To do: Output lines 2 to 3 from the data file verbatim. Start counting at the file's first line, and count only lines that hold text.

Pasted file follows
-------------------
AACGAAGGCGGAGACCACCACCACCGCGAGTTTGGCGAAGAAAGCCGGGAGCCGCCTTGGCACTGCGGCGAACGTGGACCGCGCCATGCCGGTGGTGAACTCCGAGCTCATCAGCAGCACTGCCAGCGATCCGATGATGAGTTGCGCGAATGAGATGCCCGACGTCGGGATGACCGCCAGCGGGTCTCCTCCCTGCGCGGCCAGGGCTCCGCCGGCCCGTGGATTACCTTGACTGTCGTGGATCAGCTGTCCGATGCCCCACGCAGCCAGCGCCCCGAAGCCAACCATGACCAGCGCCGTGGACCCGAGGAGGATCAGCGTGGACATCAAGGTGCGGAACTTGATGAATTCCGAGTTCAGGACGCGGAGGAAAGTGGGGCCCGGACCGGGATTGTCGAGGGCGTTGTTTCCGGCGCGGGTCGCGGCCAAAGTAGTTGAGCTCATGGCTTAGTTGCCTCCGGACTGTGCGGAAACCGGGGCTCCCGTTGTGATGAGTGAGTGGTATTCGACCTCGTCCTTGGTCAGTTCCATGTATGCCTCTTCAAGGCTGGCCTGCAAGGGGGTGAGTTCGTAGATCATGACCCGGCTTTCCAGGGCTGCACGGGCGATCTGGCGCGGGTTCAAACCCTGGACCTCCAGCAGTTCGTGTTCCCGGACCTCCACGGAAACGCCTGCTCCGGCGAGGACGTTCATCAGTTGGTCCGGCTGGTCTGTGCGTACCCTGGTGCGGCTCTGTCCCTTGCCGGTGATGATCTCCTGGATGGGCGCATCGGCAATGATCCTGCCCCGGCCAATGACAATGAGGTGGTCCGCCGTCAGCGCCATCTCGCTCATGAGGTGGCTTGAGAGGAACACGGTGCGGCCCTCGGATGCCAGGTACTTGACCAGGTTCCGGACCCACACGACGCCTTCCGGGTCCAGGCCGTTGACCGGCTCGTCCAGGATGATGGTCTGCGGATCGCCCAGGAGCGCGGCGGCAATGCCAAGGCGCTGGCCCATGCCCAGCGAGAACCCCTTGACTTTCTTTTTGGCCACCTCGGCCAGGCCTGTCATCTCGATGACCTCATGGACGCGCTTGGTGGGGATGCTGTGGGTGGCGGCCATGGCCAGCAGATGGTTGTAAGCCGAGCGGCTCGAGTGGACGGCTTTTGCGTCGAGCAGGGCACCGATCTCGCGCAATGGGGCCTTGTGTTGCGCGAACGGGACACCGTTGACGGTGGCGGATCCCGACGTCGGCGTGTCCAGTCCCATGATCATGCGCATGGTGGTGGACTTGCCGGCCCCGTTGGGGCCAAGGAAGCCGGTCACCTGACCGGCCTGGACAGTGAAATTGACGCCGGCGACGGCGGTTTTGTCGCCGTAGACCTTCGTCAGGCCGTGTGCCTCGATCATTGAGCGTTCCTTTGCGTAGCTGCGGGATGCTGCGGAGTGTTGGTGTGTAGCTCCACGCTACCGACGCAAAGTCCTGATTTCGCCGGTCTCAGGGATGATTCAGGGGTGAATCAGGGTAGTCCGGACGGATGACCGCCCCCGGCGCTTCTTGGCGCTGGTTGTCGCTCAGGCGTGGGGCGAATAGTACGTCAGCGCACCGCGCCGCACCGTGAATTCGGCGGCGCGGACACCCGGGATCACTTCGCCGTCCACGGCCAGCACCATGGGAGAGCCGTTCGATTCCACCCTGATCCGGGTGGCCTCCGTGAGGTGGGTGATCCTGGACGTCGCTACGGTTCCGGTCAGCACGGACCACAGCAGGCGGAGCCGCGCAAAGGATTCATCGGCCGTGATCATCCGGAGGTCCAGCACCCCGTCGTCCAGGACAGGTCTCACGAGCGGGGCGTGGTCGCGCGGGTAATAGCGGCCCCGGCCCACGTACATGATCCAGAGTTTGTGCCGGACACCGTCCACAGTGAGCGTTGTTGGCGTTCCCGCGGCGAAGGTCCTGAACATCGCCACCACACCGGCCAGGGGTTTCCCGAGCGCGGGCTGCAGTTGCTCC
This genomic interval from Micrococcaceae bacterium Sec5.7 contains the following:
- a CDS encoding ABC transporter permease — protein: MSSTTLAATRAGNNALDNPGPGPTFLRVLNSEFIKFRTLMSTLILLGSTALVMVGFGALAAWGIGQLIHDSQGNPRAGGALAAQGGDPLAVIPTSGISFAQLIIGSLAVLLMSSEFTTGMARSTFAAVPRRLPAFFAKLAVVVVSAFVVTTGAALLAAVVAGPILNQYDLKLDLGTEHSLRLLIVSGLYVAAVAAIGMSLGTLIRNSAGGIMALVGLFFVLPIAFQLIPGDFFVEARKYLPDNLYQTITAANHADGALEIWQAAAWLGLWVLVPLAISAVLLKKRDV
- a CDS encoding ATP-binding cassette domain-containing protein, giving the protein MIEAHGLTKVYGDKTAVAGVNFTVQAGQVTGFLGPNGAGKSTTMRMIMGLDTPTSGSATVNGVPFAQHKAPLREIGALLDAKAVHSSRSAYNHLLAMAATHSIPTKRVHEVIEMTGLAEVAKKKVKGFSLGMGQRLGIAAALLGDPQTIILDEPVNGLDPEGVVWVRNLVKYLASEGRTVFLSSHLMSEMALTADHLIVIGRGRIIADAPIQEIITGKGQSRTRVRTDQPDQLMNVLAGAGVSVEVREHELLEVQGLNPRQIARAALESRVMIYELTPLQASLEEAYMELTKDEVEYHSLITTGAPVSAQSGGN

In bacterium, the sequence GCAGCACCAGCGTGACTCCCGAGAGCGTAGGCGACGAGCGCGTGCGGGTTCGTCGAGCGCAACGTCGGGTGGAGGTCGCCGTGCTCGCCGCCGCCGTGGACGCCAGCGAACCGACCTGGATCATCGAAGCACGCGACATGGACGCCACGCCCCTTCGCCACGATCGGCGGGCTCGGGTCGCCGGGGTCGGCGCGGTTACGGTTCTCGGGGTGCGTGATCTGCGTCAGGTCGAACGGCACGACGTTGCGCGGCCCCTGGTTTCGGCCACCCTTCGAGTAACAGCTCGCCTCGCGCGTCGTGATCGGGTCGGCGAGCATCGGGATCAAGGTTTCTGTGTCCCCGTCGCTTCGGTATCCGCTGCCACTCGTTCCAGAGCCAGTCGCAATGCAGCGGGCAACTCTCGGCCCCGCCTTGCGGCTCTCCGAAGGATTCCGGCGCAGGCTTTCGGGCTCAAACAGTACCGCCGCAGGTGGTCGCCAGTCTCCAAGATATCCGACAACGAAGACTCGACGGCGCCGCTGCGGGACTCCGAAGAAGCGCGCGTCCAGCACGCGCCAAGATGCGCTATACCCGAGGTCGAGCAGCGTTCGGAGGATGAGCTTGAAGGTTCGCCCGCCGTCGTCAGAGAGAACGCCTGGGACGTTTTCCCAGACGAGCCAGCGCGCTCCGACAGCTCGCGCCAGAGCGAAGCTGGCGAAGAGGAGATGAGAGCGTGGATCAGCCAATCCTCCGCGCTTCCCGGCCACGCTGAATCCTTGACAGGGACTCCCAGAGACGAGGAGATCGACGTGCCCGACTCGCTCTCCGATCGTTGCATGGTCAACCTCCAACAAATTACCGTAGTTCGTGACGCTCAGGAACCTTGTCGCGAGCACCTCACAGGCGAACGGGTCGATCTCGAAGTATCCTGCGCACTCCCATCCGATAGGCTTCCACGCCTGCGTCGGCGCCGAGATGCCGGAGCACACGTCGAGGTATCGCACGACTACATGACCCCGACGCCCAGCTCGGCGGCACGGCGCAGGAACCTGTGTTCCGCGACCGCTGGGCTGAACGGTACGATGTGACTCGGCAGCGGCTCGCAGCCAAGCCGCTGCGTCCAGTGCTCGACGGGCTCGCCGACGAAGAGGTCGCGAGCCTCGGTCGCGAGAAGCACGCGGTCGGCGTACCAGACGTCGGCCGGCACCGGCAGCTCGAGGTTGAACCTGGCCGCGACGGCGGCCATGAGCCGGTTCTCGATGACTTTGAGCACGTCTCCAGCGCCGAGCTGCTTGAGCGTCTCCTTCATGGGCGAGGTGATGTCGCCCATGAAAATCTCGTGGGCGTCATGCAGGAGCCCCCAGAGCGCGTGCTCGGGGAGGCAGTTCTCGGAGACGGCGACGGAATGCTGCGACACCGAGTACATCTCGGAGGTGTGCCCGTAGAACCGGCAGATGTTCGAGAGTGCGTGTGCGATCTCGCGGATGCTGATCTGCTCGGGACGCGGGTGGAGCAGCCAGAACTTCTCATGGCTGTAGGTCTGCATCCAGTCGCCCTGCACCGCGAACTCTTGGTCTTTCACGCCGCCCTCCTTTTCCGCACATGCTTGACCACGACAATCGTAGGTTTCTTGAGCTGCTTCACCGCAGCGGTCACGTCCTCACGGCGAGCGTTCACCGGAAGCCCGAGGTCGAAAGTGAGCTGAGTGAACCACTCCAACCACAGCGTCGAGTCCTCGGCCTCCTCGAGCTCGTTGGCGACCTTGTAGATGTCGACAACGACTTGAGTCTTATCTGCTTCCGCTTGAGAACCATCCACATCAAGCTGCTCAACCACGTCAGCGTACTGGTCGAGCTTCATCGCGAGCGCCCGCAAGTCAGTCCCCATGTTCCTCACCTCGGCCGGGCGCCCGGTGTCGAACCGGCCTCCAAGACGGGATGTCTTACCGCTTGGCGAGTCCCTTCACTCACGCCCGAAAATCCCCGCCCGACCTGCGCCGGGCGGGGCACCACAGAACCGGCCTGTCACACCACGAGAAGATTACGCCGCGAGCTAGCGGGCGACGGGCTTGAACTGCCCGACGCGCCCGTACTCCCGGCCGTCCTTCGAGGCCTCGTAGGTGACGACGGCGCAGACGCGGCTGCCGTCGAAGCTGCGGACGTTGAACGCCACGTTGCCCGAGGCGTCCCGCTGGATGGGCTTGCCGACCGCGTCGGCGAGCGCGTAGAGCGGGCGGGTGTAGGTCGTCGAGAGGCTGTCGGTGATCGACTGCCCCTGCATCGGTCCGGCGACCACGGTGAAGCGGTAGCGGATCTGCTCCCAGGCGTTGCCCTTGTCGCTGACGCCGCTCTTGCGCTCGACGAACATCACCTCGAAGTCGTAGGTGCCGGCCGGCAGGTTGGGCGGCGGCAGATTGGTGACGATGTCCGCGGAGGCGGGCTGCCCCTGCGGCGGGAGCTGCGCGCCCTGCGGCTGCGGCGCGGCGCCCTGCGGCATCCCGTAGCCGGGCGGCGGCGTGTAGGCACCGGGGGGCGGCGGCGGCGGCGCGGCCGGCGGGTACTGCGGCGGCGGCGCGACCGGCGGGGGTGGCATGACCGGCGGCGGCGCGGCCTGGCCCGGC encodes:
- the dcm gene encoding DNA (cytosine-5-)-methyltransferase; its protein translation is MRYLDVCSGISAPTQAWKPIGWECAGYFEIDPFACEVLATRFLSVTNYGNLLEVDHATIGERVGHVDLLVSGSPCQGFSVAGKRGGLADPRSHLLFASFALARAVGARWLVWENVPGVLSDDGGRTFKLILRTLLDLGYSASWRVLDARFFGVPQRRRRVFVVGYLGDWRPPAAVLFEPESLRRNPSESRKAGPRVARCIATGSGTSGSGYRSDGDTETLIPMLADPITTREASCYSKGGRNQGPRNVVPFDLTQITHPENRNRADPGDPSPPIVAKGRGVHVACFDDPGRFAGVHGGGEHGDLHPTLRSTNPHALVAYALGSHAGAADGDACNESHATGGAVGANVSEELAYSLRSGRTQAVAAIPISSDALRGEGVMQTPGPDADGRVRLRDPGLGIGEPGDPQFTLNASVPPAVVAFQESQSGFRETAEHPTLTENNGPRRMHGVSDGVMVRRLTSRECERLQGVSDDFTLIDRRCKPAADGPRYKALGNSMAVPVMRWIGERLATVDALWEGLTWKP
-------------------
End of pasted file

This genomic interval from Micrococcaceae bacterium Sec5.7 contains the following:
- a CDS encoding ABC transporter permease — protein: MSSTTLAATRAGNNALDNPGPGPTFLRVLNSEFIKFRTLMSTLILLGSTALVMVGFGALAAWGIGQLIHDSQGNPRAGGALAAQGGDPLAVIPTSGISFAQLIIGSLAVLLMSSEFTTGMARSTFAAVPRRLPAFFAKLAVVVVSAFVVTTGAALLAAVVAGPILNQYDLKLDLGTEHSLRLLIVSGLYVAAVAAIGMSLGTLIRNSAGGIMALVGLFFVLPIAFQLIPGDFFVEARKYLPDNLYQTITAANHADGALEIWQAAAWLGLWVLVPLAISAVLLKKRDV